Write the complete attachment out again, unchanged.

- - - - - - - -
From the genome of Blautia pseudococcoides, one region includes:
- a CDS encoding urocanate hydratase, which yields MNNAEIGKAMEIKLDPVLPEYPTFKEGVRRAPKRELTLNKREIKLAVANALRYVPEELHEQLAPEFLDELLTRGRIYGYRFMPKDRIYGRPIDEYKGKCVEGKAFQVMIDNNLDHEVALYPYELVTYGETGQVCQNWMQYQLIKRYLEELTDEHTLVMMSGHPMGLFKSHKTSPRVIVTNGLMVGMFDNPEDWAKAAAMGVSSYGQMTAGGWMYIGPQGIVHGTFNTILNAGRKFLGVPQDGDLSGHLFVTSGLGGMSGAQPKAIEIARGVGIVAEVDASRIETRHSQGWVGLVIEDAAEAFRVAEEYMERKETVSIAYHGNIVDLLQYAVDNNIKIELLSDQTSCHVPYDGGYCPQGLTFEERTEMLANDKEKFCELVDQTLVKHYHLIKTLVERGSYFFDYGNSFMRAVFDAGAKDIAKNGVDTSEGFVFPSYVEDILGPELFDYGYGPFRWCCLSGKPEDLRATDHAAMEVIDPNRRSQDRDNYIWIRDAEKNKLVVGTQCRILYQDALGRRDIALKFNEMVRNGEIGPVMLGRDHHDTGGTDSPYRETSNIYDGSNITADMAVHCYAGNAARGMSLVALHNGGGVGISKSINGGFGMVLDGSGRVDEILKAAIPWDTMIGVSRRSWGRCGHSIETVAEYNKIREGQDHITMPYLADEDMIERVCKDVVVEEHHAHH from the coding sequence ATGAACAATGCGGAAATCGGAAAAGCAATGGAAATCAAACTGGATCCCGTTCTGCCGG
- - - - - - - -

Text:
From the genome of Blautia pseudococcoides, one region includes:
- a CDS encoding urocanate hydratase, which yields MNNAEIGKAMEIKLDPVLPEYPTFKEGVRRAPKRELTLNKREIKLAVANALRYVPEELHEQLAPEFLDELLTRGRIYGYRFMPKDRIYGRPIDEYKGKCVEGKAFQVMIDNNLDHEVALYPYELVTYGETGQVCQNWMQYQLIKRYLEELTDEHTLVMMSGHPMGLFKSHKTSPRVIVTNGLMVGMFDNPEDWAKAAAMGVSSYGQMTAGGWMYIGPQGIVHGTFNTILNAGRKFLGVPQDGDLSGHLFVTSGLGGMSGAQPKAIEIARGVGIVAEVDASRIETRHSQGWVGLVIEDAAEAFRVAEEYMERKETVSIAYHGNIVDLLQYAVDNNIKIELLSDQTSCHVPYDGGYCPQGLTFEERTEMLANDKEKFCELVDQTLVKHYHLIKTLVERGSYFFDYGNSFMRAVFDAGAKDIAKNGVDTSEGFVFPSYVEDILGPELFDYGYGPFRWCCLSGKPEDLRATDHAAMEVIDPNRRSQDRDNYIWIRDAEKNKLVVGTQCRILYQDALGRRDIALKFNEMVRNGEIGPVMLGRDHHDTGGTDSPYRETSNIYDGSNITADMAVHCYAGNAARGMSLVALHNGGGVGISKSINGGFGMVLDGSGRVDEILKAAIPWDTMIGVSRRSWGRCGHSIETVAEYNKIREGQDHITMPYLADEDMIERVCKDVVVEEHHAHH from the coding sequence ATGAACAATGCGGAAATCGGAAAAGCAATGGAAATCAAACTGGATCCCGTTCTGCCGG